Traditional soil stabilizers such as lime and cement are widely used to reduce swell and shrinkage behavior and enhance strength properties of expansive soils through the formation of cementitious products. However, the manufacturing process of these calcium-based stabilizers, such as lime and cement, need large amounts of water and emit gases such as CO, CO2, NOx, and SO2 that are harmful to the environment. Hence, environmentally-friendly techniques are often sought out by the civil infrastructure industry (Puppala et al. 2018a, 2019b, George et al. 2019a, Congress and Puppala 2019). In this research, an alternative stabilizer termed as liquid ionic soil stabilizer (LISS) was used to treat expansive soils from North Texas. Although LISS has shown a reliable record of successful stabilization treatment of subgrades for over 20 years in Texas, there is a lack of in-depth studies which try to identify the probable stabilization mechanisms and quantitatively evaluate the efficacy of such treatments. This research work primarily aimed at addressing these issues through an extensive laboratory testing program encompassing a series of macro-scale engineering tests and microstructural analyses. Two types of expansive soils with different clay mineral compositions were collected from different locations in Texas and are used as control soils in the present laboratory testing program. These soils were modified by treating the soils with three different dilution ratios of LISS additive. The dilution ratio is defined as the volume of concentrated liquid ionic stabilizer per unit volume of water. The research study included four major tasks to study the effects of LISS stabilization and these are: (a) performing physical, chemical and microstructural tests, (b) evaluating engineering properties, (c) assessing stabilization mechanisms, and (d) numerical modeling to evaluate the post-treatment improvements in the performance of slopes and pavement subgrades stabilized with LISS. The collected soil samples were treated at three different dilution ratios to study the effect of stabilizer dosage on the improvements in basic and engineering properties of the problematic soil. Test results and analyses provided comprehensive characterization of the basic and advanced soil properties, improvements in engineering properties of treated soils, and an in-depth understanding of the stabilization processes at a micro level. The mineralogical and microanalysis studies were also performed to examine the stabilization mechanisms in terms of chemical reactions, mineralogical changes, and other modifications that might have resulted in improvements in the engineering properties at the macro level. The results from the macro tests that included physical, chemical, and engineering tests showed that the LISS is an effective alternative environmentalfriendly soil stabilizer, which can enhance the strength and stiffness of problematic expansive soils to moderate levels. The LISS also inhibits the swell potential of expansive soils and slightly reduces the plasticity index and linear shrinkage ratio. The reductions in swell potentials were associated with an increase in strength and stiffness (resilient moduli) properties for all the different soil-dilution ratio combinations used in this research study. Among the three dilution ratios used in this research, the double chemical ratio (10 ml/gallon) which had the highest concentration of LISS exhibited the optimum performance based on the overall improvements in engineering properties such as strength, stiffness, and reduction in swell potential. The probable stabilization mechanism was determined by comparing the microstructural test results of Field Emission Scanning Electron Microscopy with Energy Dispersive Spectroscopy (FESEM-EDS) and X-ray Powder Diffraction (XRD) for both untreated and soils treated at the third ratio. Additional macro tests, including variation in moisture content, pH, Consistency Limits and grain size distribution with curing time, were also used to comprehend the changes in the properties of the treated soil. The SEM images depicted that the soil particles flocculated upon addition of LISS and a phospho-rich compound were formed that bonded the soil particles after treatment. The intensity of the clay minerals peaks in the XRD plot was found to decrease when the soil was treated with LISS at the double chemical ratio. The FESEM and XRD results suggest the formation of products formed by the reactions of clay particles with the LISS additive. Moreover, the moisture content of soil gradually decreased by around 3%, and the grain size of the treated soils varied with an increase in curing time period, indicating the progressive utilization of water to form reaction products that can bind the clay particles and result in improvement in engineering properties of problematic soils. The pH of LISS increased from 3 to 7.8 in 20 days, which exhibited a progressive chemical reaction in this period of time. However, the consistency limits of LISS treated soils before and after treatments were nearly the same and no major enhancements were noted in the consistency limit values. In order to evaluate the feasibility of using LISS as an alternative soil stabilizer, two case study examples involved with pavement design and slope stability were analyzed. From the results and analysis of the modeling, the pavement design life of treated expansive soil was higher than that of untreated expansive soils. Also, the global factor of safety (FOS) of treated Dallas soil was slightly increased by 13% as compared to the section without any soil treatment. More studies and field treatment sections will provide more insights into the effectiveness of LISS treatments to enhance soil properties that can provide better support of civil infrastructure.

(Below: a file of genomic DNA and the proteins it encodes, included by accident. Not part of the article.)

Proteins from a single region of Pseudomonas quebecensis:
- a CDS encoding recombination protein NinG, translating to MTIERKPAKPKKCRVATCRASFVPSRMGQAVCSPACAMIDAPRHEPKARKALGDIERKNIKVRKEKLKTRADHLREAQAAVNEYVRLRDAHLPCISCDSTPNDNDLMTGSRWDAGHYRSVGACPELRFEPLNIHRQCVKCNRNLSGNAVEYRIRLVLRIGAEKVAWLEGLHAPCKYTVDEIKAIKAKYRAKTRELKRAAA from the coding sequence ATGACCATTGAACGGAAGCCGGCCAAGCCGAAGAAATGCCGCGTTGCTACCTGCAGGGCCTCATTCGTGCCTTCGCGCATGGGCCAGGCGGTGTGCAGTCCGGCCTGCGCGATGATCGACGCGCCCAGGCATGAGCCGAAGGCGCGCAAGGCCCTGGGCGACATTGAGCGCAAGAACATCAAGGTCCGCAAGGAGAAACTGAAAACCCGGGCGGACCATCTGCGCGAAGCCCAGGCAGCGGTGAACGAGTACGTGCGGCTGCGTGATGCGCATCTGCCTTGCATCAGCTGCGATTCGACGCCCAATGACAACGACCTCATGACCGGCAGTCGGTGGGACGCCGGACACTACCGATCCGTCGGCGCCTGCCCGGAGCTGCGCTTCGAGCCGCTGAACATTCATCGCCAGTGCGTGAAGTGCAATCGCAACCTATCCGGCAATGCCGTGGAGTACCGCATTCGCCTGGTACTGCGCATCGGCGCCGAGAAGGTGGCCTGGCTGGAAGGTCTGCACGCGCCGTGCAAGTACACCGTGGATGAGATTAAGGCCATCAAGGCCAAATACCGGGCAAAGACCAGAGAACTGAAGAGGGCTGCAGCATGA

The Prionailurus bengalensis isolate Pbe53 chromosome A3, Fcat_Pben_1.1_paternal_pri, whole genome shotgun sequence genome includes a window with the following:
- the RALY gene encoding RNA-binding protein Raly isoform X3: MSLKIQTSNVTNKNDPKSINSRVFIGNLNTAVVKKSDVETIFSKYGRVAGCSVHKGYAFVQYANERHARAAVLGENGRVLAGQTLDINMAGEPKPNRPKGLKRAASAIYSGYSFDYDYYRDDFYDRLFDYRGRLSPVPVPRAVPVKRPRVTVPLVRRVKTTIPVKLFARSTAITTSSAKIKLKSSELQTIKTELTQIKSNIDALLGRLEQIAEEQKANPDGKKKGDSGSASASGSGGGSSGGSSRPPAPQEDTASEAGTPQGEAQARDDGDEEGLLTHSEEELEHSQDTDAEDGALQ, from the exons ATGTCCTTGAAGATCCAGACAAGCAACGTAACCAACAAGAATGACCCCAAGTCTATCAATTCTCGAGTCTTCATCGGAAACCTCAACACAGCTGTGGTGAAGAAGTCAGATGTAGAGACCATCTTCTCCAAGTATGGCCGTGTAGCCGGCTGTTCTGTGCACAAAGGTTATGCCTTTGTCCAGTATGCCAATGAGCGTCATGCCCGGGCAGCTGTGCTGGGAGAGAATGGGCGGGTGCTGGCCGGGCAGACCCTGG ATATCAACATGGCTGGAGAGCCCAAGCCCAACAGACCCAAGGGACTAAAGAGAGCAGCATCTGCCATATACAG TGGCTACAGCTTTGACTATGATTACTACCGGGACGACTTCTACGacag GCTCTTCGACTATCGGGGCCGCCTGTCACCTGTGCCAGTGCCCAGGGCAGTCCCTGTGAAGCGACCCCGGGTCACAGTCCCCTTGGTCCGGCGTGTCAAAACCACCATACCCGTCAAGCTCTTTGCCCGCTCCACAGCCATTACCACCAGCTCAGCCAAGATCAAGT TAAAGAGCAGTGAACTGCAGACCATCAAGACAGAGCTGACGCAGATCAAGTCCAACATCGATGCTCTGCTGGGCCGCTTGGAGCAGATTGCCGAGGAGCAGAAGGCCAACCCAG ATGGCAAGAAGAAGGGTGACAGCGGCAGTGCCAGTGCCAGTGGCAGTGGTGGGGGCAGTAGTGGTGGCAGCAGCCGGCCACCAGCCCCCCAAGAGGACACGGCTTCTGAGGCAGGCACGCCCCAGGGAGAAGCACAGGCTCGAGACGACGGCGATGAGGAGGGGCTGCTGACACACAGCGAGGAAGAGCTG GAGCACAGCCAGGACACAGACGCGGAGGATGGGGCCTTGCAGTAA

Liquid Ionic Soil Stabilzier (LISS), LISS


Civil and Environmental Engineering | Civil Engineering | Engineering


Degree granted by The University of Texas at Arlington